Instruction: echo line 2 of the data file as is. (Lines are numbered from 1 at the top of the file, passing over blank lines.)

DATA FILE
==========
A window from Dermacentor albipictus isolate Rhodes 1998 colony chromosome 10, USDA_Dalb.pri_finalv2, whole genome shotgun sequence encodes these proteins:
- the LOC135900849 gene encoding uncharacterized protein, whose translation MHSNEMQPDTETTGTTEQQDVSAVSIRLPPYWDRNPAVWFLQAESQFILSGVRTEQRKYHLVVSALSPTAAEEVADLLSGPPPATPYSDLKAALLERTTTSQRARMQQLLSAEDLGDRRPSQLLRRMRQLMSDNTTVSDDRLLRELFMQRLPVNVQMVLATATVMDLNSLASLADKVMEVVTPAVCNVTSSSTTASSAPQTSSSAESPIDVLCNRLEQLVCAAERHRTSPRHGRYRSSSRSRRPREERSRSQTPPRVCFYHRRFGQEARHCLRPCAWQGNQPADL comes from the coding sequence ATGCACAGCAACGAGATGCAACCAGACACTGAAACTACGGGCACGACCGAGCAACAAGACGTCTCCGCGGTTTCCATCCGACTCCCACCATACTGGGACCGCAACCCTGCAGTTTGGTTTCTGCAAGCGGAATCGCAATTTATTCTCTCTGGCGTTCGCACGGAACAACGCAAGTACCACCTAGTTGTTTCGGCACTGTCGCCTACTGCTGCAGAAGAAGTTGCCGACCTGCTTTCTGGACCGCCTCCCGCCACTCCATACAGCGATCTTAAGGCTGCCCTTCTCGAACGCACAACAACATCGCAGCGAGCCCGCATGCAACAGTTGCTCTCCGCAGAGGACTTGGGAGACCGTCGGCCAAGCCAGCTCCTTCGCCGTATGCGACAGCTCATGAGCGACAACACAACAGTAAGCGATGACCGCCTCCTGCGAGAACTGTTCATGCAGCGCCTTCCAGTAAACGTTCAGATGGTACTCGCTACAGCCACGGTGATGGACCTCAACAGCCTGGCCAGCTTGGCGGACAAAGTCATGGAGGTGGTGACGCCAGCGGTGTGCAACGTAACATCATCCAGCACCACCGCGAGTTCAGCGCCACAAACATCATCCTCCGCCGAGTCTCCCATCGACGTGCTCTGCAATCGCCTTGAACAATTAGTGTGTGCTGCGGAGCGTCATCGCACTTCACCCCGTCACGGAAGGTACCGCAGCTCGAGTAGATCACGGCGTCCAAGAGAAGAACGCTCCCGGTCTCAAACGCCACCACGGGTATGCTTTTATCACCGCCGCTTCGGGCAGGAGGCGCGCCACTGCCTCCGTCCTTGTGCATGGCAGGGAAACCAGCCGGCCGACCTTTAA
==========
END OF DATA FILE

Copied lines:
- the LOC135900849 gene encoding uncharacterized protein, whose translation MHSNEMQPDTETTGTTEQQDVSAVSIRLPPYWDRNPAVWFLQAESQFILSGVRTEQRKYHLVVSALSPTAAEEVADLLSGPPPATPYSDLKAALLERTTTSQRARMQQLLSAEDLGDRRPSQLLRRMRQLMSDNTTVSDDRLLRELFMQRLPVNVQMVLATATVMDLNSLASLADKVMEVVTPAVCNVTSSSTTASSAPQTSSSAESPIDVLCNRLEQLVCAAERHRTSPRHGRYRSSSRSRRPREERSRSQTPPRVCFYHRRFGQEARHCLRPCAWQGNQPADL comes from the coding sequence ATGCACAGCAACGAGATGCAACCAGACACTGAAACTACGGGCACGACCGAGCAACAAGACGTCTCCGCGGTTTCCATCCGACTCCCACCATACTGGGACCGCAACCCTGCAGTTTGGTTTCTGCAAGCGGAATCGCAATTTATTCTCTCTGGCGTTCGCACGGAACAACGCAAGTACCACCTAGTTGTTTCGGCACTGTCGCCTACTGCTGCAGAAGAAGTTGCCGACCTGCTTTCTGGACCGCCTCCCGCCACTCCATACAGCGATCTTAAGGCTGCCCTTCTCGAACGCACAACAACATCGCAGCGAGCCCGCATGCAACAGTTGCTCTCCGCAGAGGACTTGGGAGACCGTCGGCCAAGCCAGCTCCTTCGCCGTATGCGACAGCTCATGAGCGACAACACAACAGTAAGCGATGACCGCCTCCTGCGAGAACTGTTCATGCAGCGCCTTCCAGTAAACGTTCAGATGGTACTCGCTACAGCCACGGTGATGGACCTCAACAGCCTGGCCAGCTTGGCGGACAAAGTCATGGAGGTGGTGACGCCAGCGGTGTGCAACGTAACATCATCCAGCACCACCGCGAGTTCAGCGCCACAAACATCATCCTCCGCCGAGTCTCCCATCGACGTGCTCTGCAATCGCCTTGAACAATTAGTGTGTGCTGCGGAGCGTCATCGCACTTCACCCCGTCACGGAAGGTACCGCAGCTCGAGTAGATCACGGCGTCCAAGAGAAGAACGCTCCCGGTCTCAAACGCCACCACGGGTATGCTTTTATCACCGCCGCTTCGGGCAGGAGGCGCGCCACTGCCTCCGTCCTTGTGCATGGCAGGGAAACCAGCCGGCCGACCTTTAA